Atheism-Theism-Logical Argument for God

Believers claim that God can be proven to exist through logic.

Before I go on, I must point out there’s no such thing as ‘the logic’. There are different forms of reasoning; Buddhists and Jains have their own, so why does a claimant choose this logic over the other forms? Putting all that aside, here are a few questions about the idea that logic can prove an all-powerful God’s existence.

Some say God is so unique and vast; no rules can explain, but that also means logic can’t be used to prove a god exists.

The way God is argued through logic seems to indicate God is small enough to fit inside our tiny minds that use logic or reason. These might claim that we can know of gods existence through logic but little else. Yet this is not the case, as believers often argue as much with each other about the nature of God and its attributes. It’s not just mere existence we theists use logic for.

Humans define God within the limits of their thinking. If God can’t be illogical; therefore, God must also have limitations. Because illogic (contrary or paradoxical) is not God, God has limits. It’s trying to gift-wrap God in logic whilst also claiming God can’t be gift-wrapped.

Like a coin, a coin has both heads and tails; therefore, a God that encompasses everything must also have such duality.

Logic seemingly has become more important than God since reason is the method you use to demonstrate God.

Therefore logic is more significant than God.

The claim logic can be used to prove a god smuggles in another claim; that logic can be used to prove supernatural or metaphysical. Where is the evidence logic that can do this? There is no way to test this idea other than using more logic, so you have circular reasoning, using logic to prove that the logic is logical.

The reasoning used to postulate a god is the same reasoning used to prove a god it’s claimed.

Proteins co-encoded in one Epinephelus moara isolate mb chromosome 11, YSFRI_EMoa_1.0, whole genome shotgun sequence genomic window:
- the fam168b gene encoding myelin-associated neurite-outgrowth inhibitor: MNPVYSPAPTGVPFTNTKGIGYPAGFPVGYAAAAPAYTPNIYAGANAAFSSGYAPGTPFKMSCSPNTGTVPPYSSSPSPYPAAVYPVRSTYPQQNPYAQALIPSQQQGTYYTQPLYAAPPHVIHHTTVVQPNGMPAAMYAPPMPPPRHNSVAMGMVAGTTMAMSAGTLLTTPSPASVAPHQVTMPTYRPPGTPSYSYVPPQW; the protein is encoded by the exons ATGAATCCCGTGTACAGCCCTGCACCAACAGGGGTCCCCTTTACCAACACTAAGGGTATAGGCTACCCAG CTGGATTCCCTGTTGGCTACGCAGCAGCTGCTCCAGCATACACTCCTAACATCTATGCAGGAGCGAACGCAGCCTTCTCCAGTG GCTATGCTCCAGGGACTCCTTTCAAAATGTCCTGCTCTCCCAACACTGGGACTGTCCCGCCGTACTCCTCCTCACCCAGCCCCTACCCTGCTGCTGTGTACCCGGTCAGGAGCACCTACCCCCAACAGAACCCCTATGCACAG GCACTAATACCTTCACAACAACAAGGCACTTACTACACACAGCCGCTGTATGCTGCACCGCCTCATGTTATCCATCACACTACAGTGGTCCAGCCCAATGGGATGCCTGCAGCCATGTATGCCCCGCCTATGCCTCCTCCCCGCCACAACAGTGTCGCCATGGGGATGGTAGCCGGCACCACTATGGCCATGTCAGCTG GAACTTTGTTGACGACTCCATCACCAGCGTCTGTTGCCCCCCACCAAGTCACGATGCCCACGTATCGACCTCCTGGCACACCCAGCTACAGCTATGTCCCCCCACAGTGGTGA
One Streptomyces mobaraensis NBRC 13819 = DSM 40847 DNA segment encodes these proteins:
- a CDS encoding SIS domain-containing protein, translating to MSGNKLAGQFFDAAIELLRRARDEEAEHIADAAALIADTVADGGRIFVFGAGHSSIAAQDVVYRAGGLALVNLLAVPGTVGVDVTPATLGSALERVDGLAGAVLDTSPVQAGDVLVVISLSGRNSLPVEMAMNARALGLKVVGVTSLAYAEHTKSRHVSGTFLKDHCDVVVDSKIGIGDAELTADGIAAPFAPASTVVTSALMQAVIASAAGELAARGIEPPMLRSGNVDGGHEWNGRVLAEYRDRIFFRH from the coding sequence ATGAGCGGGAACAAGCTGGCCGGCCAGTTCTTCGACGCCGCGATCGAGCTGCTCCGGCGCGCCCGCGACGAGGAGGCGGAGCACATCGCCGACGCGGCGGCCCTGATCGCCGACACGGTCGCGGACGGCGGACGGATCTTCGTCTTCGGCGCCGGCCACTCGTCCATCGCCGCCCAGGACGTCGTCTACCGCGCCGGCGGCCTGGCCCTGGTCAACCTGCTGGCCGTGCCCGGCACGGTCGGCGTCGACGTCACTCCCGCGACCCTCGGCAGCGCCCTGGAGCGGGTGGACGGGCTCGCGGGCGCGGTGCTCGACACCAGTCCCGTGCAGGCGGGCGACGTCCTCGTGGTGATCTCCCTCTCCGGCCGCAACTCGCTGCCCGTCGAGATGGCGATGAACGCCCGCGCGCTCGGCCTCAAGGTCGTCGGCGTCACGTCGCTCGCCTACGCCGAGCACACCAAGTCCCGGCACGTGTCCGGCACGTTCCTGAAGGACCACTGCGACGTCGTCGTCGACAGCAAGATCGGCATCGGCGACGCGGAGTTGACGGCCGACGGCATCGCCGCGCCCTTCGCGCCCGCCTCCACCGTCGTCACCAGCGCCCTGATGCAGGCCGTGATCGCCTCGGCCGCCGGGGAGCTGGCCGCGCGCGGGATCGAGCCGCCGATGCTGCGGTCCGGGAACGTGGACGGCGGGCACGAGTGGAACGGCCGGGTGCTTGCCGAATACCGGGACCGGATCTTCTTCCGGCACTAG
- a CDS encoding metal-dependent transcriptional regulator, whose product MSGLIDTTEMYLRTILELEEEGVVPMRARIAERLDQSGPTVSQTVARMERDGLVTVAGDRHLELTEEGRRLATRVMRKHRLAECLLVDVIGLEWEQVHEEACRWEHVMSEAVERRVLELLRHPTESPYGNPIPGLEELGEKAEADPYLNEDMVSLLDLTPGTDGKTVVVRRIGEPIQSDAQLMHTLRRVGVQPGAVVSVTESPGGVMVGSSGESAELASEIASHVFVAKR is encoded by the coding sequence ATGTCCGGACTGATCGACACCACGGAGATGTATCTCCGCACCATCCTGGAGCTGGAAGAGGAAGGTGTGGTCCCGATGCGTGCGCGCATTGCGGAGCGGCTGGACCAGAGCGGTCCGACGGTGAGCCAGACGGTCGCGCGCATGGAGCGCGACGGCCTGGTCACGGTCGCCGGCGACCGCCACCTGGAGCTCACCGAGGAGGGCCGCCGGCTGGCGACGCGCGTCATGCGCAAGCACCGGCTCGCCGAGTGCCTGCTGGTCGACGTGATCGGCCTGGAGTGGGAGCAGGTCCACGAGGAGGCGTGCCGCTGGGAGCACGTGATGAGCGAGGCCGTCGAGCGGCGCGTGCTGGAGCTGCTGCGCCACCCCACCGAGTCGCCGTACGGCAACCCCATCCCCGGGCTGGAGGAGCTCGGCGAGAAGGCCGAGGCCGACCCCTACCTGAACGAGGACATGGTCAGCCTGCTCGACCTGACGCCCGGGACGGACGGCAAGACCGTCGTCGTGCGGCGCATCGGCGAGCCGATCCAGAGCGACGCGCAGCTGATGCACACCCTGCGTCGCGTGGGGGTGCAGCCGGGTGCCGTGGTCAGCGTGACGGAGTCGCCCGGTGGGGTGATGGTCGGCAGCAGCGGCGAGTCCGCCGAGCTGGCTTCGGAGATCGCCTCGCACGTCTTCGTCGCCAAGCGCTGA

No evidence exists to prove that logic can be used to demonstrate an ontology. (Say nothing of the problem that we can’t define what reality or existence is). We forget that logic doesn’t exist in a vacuum; it was developed in concert with our observations and evidence.

Consider it as two hands; Reason vs evidence or Theory vs data. Each hand washes the other. When we have logic or a theory, it directs us to look for empirical evidence to support it. When we have empirical evidence, we can use logic or develop a theory that explains it.

When you remove the evidential aspect because there is no direct even of the metaphysical, what’s left is reason alone, and one hand can’t wash itself. 

It’s also important to remind ourselves how poor we are at reason and logic. We created logic to help us describe and navigate this reality. Its use is tied to its practical effects.

A tool that works well in one domain only sometimes works well in another. We don’t use jackhammers for dentistry.

Logic is developed and tested in this empirical realm. Apologists tell us logic can be used in the metaphysical domain just as well as this one. But where is the evidence of this claim?

Another problem is our attitude towards our ideas. Logic deals with abstract concepts. It’s an unsupported claim that abstract ideas have a reality and existence beyond our thoughts, called ‘Realism’, but Nominalists reject that such statements have such a reality; they are merely ideas. The truth is reality doesn’t have to conform to our logic and reason; that is the fallacy of Reification. We are squeezing existence to fit our ideas and logic, making our ideas more important than the facts of reality.

The claim that logic can prove God rests upon several unsupported and untestable assumptions.
The broader premise is this supernatural realm works in the same way this natural realm works, so we can use the tools we have, sense and logic, to claim the supernatural.

However, where is the roof of such claims? Where is the ability to test them? How can it be claimed that logic leads to the supernatural when we can’t check it?
Such reasoning is bereft of any notions of proof and is left in the dustbin of speculative reasoning.